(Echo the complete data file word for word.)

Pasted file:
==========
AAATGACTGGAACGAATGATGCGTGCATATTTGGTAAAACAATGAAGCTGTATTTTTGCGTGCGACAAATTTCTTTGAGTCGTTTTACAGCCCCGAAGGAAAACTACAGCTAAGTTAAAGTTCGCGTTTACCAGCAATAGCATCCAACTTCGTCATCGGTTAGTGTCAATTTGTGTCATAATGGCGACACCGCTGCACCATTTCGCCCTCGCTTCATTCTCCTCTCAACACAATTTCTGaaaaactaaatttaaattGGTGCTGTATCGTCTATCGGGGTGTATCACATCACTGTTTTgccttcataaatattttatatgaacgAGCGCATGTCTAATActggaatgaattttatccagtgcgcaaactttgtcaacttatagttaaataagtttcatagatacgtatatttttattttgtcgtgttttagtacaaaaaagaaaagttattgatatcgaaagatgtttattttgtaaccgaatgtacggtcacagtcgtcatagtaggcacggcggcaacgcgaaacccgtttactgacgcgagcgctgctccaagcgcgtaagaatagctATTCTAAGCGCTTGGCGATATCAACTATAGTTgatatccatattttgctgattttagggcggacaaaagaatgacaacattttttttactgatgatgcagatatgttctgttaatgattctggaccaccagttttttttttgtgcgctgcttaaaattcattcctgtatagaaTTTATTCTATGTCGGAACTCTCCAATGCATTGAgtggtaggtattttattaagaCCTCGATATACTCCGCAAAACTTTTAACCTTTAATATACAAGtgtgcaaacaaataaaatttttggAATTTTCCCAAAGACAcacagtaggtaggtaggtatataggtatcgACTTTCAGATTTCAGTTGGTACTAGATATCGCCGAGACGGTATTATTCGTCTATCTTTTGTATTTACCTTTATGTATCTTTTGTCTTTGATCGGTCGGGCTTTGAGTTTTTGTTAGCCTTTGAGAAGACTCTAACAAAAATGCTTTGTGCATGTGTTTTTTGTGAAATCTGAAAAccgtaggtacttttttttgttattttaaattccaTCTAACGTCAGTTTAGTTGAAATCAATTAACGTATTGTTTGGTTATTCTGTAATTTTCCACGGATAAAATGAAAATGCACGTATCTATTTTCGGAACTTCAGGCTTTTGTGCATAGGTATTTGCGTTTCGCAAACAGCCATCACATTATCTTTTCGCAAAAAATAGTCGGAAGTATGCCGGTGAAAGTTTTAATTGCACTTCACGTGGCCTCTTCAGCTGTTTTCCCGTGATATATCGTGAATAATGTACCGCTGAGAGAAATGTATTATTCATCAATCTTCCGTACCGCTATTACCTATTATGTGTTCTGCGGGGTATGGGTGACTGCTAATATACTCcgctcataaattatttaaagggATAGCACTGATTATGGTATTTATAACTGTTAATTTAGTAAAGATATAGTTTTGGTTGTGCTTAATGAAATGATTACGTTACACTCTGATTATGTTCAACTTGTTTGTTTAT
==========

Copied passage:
AAATGACTGGAACGAATGATGCGTGCATATTTGGTAAAACAATGAAGCTGTATTTTTGCGTGCGACAAATTTCTTTGAGTCGTTTTACAGCCCCGAAGGAAAACTACAGCTAAGTTAAAGTTCGCGTTTACCAGCAATAGCATCCAACTTCGTCATCGGTTAGTGTCAATTTGTGTCATAATGGCGACACCGCTGCACCATTTCGCCCTCGCTTCATTCTCCTCTCAACACAATTTCTGaaaaactaaatttaaattGGTGCTGTATCGTCTATCGGGGTGTATCACATCACTGTTTTgccttcataaatattttatatgaacgAGCGCATGTCTAATActggaatgaattttatccagtgcgcaaactttgtcaacttatagttaaataagtttcatagatacgtatatttttattttgtcgtgttttagtacaaaaaagaaaagttattgatatcgaaagatgtttattttgtaaccgaatgtacggtcacagtcgtcatagtaggcacggcggcaacgcgaaacccgtttactgacgcgagcgctgctccaagcgcgtaagaatagctATTCTAAGCGCTTGGCGATATCAACTATAGTTgatatccatattttgctgattttagggcggacaaaagaatgacaacattttttttactgatgatgcagatatgttctgttaatgattctggaccaccagttttttttttgtgcgctgcttaaaattcattcctgtatagaaTTTATTCTATGTCGGAACTCTCCAATGCATTGAgtggtaggtattttattaagaCCTCGATATACTCCGCAAAACTTTTAACCTTTAATATACAAGtgtgcaaacaaataaaatttttggAATTTTCCCAAAGACAcacagtaggtaggtaggtatataggtatcgACTTTCAGATTTCAGTTGGTACTAGATATCGCCGAGACGGTATTATTCGTCTATCTTTTGTATTTACCTTTATGTATCTTTTGTCTTTGATCGGTCGGGCTTTGAGTTTTTGTTAGCCTTTGAGAAGACTCTAACAAAAATGCTTTGTGCATGTGTTTTTTGTGAAATCTGAAAAccgtaggtacttttttttgttattttaaattccaTCTAACGTCAGTTTAGTTGAAATCAATTAACGTATTGTTTGGTTATTCTGTAATTTTCCACGGATAAAATGAAAATGCACGTATCTATTTTCGGAACTTCAGGCTTTTGTGCATAGGTATTTGCGTTTCGCAAACAGCCATCACATTATCTTTTCGCAAAAAATAGTCGGAAGTATGCCGGTGAAAGTTTTAATTGCACTTCACGTGGCCTCTTCAGCTGTTTTCCCGTGATATATCGTGAATAATGTACCGCTGAGAGAAATGTATTATTCATCAATCTTCCGTACCGCTATTACCTATTATGTGTTCTGCGGGGTATGGGTGACTGCTAATATACTCcgctcataaattatttaaagggATAGCACTGATTATGGTATTTATAACTGTTAATTTAGTAAAGATATAGTTTTGGTTGTGCTTAATGAAATGATTACGTTACACTCTGATTATGTTCAACTTGTTTGTTTAT